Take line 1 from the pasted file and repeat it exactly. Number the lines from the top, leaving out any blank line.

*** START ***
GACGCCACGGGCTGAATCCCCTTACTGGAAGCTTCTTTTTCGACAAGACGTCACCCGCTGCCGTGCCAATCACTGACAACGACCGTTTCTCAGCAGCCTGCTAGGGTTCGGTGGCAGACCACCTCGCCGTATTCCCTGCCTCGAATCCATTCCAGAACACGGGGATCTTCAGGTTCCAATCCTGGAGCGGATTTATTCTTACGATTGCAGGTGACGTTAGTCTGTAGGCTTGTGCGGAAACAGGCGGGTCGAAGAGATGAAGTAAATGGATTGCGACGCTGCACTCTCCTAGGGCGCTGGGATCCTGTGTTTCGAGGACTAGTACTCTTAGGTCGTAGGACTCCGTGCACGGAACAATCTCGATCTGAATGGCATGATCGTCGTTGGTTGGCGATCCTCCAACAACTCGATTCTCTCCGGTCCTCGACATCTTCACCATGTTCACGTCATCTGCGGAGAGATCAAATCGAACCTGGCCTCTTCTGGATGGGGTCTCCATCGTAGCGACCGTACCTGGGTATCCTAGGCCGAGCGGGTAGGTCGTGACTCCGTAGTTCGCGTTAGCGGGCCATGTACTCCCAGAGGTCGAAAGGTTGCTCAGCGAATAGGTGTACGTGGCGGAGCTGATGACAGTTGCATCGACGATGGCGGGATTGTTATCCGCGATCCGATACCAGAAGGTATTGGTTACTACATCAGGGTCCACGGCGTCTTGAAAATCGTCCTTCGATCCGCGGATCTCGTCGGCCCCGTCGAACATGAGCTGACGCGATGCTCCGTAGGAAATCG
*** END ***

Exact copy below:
GACGCCACGGGCTGAATCCCCTTACTGGAAGCTTCTTTTTCGACAAGACGTCACCCGCTGCCGTGCCAATCACTGACAACGACCGTTTCTCAGCAGCCTGCTAGGGTTCGGTGGCAGACCACCTCGCCGTATTCCCTGCCTCGAATCCATTCCAGAACACGGGGATCTTCAGGTTCCAATCCTGGAGCGGATTTATTCTTACGATTGCAGGTGACGTTAGTCTGTAGGCTTGTGCGGAAACAGGCGGGTCGAAGAGATGAAGTAAATGGATTGCGACGCTGCACTCTCCTAGGGCGCTGGGATCCTGTGTTTCGAGGACTAGTACTCTTAGGTCGTAGGACTCCGTGCACGGAACAATCTCGATCTGAATGGCATGATCGTCGTTGGTTGGCGATCCTCCAACAACTCGATTCTCTCCGGTCCTCGACATCTTCACCATGTTCACGTCATCTGCGGAGAGATCAAATCGAACCTGGCCTCTTCTGGATGGGGTCTCCATCGTAGCGACCGTACCTGGGTATCCTAGGCCGAGCGGGTAGGTCGTGACTCCGTAGTTCGCGTTAGCGGGCCATGTACTCCCAGAGGTCGAAAGGTTGCTCAGCGAATAGGTGTACGTGGCGGAGCTGATGACAGTTGCATCGACGATGGCGGGATTGTTATCCGCGATCCGATACCAGAAGGTATTGGTTACTACATCAGGGTCCACGGCGTCTTGAAAATCGTCCTTCGATCCGCGGATCTCGTCGGCCCCGTCGAACATGAGCTGACGCGATGCTCCGTAGGAAATCG